But the striking fact and reality is that despite the availability of these treatments, 13-to-35 per cent of the population still suffer from chronic pain (Breivik et al, 2006; Raftery et al, 2011), at a cost of €5.34 billion per year to the Irish economy (2.86 per cent of GDP; Raftery et al, 2012) and, in the largest study ever to look at the prevalence and impact of chronic pain in Europe (46,394 patients), 40 per cent of patients reported that the management of their pain was inadequate (Breivik et al, 2006).
Moreover, in addition to their lack of efficacy in a significant number of patients, all of the currently available analgesics are associated with significant adverse effects, particularly during chronic/repeated administration. These include constipation, respiratory depression and dependency on opioids, gastrointestinal ulceration with NSAIDs, and cognitive effects with gabapentinoids, anticonvulsants and tricyclic antidepressants.
Other interventions such as spinal cord stimulation, psychological therapy and physiotherapy, while effective as part of a multidisciplinary treatment plan, can be very difficult and costly for many patients to access within the Irish healthcare system. Thus, chronic pain represents a very significant unmet clinical need, particularly conditions such as low back pain, neuropathic pain, fibromyalgia, post-surgical pain, arthritic pain and severe cancer pain, and there is no basis for citing the absence of unmet clinical need as a reason for not recommending medical cannabis or cannabinoids for treatment of chronic pain.
There are four reasons cited by the report for not supporting the inclusion of chronic pain as a specified medical indication for medical cannabis and cannabinoids.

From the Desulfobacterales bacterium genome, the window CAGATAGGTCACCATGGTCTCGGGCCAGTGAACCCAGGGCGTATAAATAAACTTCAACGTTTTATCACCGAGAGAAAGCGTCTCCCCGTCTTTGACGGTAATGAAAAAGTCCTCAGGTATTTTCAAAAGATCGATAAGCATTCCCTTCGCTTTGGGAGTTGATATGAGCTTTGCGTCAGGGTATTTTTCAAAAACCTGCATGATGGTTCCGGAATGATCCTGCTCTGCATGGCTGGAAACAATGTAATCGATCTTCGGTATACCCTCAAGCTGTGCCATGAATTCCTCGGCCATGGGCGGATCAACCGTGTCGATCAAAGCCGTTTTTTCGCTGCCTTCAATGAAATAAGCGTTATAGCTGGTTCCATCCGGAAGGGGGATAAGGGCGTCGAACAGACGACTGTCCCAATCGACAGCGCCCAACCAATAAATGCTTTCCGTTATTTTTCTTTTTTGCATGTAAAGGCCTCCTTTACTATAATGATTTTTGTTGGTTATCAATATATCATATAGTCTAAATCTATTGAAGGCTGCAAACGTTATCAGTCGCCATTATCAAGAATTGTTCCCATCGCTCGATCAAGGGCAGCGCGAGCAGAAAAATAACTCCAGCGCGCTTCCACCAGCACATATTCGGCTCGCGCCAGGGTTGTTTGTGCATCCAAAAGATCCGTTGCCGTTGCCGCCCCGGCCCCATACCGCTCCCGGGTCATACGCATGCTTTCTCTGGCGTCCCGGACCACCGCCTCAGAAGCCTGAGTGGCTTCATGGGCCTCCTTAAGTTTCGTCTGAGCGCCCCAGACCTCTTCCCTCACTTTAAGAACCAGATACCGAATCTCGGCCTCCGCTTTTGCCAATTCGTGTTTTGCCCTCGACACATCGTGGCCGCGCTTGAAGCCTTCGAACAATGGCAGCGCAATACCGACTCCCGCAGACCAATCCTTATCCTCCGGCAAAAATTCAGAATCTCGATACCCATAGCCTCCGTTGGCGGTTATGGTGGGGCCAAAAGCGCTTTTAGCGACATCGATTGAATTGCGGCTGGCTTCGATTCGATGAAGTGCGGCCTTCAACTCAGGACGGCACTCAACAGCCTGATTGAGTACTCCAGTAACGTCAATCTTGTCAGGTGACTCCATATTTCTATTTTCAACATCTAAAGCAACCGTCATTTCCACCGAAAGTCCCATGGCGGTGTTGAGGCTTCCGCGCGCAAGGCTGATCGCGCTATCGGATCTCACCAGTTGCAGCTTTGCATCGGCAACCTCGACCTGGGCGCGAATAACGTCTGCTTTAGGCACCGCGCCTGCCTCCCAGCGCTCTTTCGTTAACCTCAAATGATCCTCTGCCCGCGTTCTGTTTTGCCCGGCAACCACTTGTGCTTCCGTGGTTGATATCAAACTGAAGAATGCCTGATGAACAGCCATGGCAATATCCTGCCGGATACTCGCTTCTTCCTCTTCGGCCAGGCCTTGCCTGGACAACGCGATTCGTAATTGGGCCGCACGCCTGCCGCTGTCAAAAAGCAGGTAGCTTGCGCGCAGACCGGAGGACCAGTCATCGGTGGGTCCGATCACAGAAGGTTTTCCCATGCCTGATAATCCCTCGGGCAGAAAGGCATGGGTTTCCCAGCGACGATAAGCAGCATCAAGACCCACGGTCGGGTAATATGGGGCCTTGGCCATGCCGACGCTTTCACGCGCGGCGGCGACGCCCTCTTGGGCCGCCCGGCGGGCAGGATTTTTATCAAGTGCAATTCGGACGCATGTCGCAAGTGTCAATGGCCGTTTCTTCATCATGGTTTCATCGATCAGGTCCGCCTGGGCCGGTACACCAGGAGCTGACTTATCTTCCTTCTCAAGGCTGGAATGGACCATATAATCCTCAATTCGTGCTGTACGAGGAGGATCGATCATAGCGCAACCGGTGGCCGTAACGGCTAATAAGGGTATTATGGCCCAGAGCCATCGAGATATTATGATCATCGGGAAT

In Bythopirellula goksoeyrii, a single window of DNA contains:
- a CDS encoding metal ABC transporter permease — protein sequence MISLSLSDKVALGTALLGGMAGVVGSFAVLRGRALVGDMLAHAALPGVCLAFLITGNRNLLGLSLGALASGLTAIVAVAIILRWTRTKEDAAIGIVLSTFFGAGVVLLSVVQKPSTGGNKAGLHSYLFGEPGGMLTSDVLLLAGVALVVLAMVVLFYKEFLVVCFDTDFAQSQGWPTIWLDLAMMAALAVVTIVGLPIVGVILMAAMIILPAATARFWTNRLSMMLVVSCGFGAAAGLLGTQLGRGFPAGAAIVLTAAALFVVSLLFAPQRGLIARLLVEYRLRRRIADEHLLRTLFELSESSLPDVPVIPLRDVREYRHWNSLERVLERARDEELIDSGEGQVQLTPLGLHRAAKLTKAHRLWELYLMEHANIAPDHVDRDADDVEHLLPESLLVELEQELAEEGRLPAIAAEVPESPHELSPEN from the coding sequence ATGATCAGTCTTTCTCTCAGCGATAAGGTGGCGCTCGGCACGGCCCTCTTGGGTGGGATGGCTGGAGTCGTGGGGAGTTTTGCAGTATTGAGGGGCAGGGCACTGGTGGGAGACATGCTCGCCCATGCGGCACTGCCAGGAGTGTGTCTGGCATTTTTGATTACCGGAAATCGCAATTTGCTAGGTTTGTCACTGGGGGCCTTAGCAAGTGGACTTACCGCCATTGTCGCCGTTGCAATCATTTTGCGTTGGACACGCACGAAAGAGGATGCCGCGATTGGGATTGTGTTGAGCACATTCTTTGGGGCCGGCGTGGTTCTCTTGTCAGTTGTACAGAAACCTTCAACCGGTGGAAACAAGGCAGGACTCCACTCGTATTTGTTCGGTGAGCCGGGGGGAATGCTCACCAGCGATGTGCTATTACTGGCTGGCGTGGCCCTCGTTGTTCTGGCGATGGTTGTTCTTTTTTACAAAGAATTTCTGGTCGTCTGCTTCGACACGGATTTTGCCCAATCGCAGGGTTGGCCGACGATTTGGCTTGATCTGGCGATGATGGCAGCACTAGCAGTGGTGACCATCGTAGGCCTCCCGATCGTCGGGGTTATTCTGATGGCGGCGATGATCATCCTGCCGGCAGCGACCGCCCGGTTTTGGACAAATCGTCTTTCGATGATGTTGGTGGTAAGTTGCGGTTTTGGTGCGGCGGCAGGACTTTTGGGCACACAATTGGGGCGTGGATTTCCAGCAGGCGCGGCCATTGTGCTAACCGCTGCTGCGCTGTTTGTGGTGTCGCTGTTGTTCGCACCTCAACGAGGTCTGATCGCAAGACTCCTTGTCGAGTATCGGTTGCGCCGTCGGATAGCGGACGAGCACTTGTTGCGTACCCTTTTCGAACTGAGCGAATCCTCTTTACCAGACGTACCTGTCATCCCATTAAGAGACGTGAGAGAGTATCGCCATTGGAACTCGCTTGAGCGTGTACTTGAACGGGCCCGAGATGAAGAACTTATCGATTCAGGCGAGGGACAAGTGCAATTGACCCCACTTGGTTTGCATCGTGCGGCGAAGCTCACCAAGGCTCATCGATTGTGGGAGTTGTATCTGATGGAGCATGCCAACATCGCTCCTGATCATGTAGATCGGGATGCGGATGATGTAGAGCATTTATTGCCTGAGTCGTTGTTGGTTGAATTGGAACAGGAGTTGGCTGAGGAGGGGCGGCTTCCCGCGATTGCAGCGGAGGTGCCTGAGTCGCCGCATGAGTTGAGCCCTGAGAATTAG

The report stated that the causes of chronic pain are diverse and a suitable patient population or clinical indication for treatment with cannabis cannot be defined, due to the complexity and variety of chronic pain syndromes.
The physical, emotional, social, spiritual and other subjective factors that inform the individual pain experience, makes it difficult for a doctor to objectively assess the effectiveness of treatment, the report stated.
The report added that there are a large number of authorised medicines that are of proven effectiveness and other non-pharmacological treatments available to treat the many factors involved in chronic pain.
The report further stated that chronic pain is common and the potential use of cannabis-based medicines by a large number of patients, raises concerns about misuse and diversion into the wider community.
I understand these concerns and I can appreciate that chronic pain, with its complexity and high prevalence, presents a challenge for regulatory authorities such as the HPRA when deliberating over medical cannabis and cannabinoids.
However, I think there is value in looking at and debating these four reasons in more detail.
Regarding the first reason, the causes of chronic pain can be diverse, but we now know from the last 25 years of research into the neurobiology and pathophysiology of chronic pain that peripheral and central sensitisation are the neurobiological mechanisms underlying most types of chronic pain and these mechanisms are reduced by cannabinoids. Moreover, some clinical studies have actually shown efficacy of cannabis or cannabinoids in specific chronic pain indications or syndromes (for example, specific types of neuropathic pain, cancer pain and others).